Challenges and opportunities in developing a Shigella-containing combination vaccine for children in low- and middle-income countries: Report of an expert convening

Mark S. Riddle*, A. Louis Bourgeois, Allison Clifford, Suhi Jeon, Birgitte K. Giersing, Mark Jit, Marta Tufet Bayona, Jared Ovitt, William P. Hausdorff

*Corresponding author for this work

Research output: Contribution to journalArticlepeer-review

6 Scopus citations

Abstract

The gram-negative bacterium Shigella is an enteric pathogen responsible for significant morbidity and mortality due primarily to severe diarrhea and dysentery, mainly among children younger than five years of age living in low- and middle-income countries (LMICs). Long considered a priority target for vaccine development, recent scientific advances have led to a number of promising Shigella vaccine candidates now entering advanced stages of clinical testing. Yet, there is no guarantee that even a highly efficacious Shigella vaccine will be recommended, prioritized, purchased, and widely adopted—especially if it requires additional doses in the immunization schedule and/or visits within the immunization program. This uncertainty is due to a variety of factors, including continuing declines in Shigella-specific and overall diarrheal disease mortality rates, the increasing complexity and cost of infant immunization programs in LMICs, and the recent availability of other high-priority vaccines. Since combining a Shigella vaccine with an existing infant vaccine would conceivably increase its attractiveness, there is a need to systematically consider the challenges determining the public health value, clinical development, manufacturing, licensure, policy recommendations, and financing for a Shigella-containing combination vaccine. The international non-governmental health organization PATH convened an independent panel of 34 subject matter experts across academic, industry, philanthropic, and global health sectors to discuss hypothetical combinations of a notional parenteral Shigella vaccine with three existing vaccines in order to begin exploring the challenges associated with their development. The resulting insights and recommendations from this meeting contribute to PATH's broader effort to evaluate the public health value of potential Shigella vaccines. They may also help guide future combination vaccine development efforts more broadly.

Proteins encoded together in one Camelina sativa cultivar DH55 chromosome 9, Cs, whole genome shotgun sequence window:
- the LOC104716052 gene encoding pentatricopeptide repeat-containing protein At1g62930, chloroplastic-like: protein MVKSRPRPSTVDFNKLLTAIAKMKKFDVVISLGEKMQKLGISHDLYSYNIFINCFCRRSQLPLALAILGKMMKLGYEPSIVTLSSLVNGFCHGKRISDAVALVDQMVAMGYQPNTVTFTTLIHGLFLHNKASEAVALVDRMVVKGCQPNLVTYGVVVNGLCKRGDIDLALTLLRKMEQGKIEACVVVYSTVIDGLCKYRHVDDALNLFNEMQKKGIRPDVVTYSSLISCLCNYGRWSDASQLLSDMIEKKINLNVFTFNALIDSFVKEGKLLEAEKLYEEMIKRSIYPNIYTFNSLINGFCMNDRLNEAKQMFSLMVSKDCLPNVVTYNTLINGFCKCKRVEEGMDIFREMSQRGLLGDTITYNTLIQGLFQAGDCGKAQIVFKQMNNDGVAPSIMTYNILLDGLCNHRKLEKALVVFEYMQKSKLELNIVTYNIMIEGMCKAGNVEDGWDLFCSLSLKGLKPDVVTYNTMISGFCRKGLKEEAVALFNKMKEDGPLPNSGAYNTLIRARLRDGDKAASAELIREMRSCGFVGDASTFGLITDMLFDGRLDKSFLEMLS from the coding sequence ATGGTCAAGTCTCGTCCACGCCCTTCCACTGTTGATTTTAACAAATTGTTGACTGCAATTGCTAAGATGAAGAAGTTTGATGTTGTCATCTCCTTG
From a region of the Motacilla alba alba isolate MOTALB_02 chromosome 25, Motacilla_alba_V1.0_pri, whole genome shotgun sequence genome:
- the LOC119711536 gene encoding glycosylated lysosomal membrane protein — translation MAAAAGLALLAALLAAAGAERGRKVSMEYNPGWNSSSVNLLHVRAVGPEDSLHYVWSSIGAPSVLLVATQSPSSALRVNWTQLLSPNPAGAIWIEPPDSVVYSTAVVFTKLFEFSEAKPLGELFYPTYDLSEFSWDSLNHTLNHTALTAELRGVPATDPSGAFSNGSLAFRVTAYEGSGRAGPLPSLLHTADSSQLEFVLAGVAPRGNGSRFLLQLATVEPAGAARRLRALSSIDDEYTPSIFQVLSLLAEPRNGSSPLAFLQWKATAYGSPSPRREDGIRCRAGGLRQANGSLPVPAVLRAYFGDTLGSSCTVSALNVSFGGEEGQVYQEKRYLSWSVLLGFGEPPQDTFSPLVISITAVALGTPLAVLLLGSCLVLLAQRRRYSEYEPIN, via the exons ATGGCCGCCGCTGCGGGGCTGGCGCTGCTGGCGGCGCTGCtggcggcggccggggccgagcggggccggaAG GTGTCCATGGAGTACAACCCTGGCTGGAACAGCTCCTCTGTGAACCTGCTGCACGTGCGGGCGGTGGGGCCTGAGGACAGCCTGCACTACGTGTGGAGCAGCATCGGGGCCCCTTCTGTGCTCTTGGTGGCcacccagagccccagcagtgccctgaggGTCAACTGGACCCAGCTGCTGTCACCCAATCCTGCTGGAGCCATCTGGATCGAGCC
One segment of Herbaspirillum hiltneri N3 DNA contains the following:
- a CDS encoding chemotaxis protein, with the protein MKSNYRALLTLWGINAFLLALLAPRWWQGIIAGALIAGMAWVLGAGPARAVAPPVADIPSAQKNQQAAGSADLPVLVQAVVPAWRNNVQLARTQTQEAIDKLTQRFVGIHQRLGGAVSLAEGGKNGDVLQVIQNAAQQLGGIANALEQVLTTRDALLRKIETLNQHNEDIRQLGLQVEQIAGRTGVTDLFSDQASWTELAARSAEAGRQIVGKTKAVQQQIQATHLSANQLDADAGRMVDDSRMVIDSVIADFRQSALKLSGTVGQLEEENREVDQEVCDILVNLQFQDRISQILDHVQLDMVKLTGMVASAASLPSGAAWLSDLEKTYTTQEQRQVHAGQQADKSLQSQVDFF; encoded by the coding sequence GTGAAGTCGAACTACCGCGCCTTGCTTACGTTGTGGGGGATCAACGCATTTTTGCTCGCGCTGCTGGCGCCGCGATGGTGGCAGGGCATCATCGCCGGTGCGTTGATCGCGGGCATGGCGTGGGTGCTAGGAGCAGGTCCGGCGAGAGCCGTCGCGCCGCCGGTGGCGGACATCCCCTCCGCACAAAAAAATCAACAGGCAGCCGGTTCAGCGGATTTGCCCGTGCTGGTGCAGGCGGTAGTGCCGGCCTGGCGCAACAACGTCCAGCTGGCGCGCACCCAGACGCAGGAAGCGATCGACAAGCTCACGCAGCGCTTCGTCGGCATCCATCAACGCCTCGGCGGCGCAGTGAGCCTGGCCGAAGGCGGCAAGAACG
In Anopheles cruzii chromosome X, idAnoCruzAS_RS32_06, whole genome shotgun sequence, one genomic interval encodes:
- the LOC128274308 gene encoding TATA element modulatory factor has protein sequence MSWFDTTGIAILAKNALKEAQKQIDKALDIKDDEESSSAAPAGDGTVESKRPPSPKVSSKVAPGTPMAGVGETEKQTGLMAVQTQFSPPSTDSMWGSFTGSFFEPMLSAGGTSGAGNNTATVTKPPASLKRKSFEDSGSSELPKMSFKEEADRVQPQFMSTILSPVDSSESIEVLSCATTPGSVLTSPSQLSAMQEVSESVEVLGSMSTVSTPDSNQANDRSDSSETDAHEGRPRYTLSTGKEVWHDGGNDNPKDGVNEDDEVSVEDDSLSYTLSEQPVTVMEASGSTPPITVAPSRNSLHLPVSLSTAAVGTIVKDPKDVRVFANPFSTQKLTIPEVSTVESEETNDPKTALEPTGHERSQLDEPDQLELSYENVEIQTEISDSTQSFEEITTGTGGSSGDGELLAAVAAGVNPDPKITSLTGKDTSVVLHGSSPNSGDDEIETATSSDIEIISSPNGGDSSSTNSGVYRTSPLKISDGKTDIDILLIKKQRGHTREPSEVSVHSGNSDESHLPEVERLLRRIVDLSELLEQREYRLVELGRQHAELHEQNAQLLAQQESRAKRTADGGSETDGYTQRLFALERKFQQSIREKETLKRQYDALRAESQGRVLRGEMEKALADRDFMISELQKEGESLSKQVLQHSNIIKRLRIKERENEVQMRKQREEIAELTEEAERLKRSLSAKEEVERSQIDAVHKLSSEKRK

Original languageEnglish
Pages (from-to)2634-2644
Number of pages11
JournalVaccine
Volume41
Issue number16
DOIs
StatePublished - 17 Apr 2023
Externally publishedYes

Keywords

  • Enteric diseases
  • Global health
  • Immunization programme
  • Policy
  • Vaccine development

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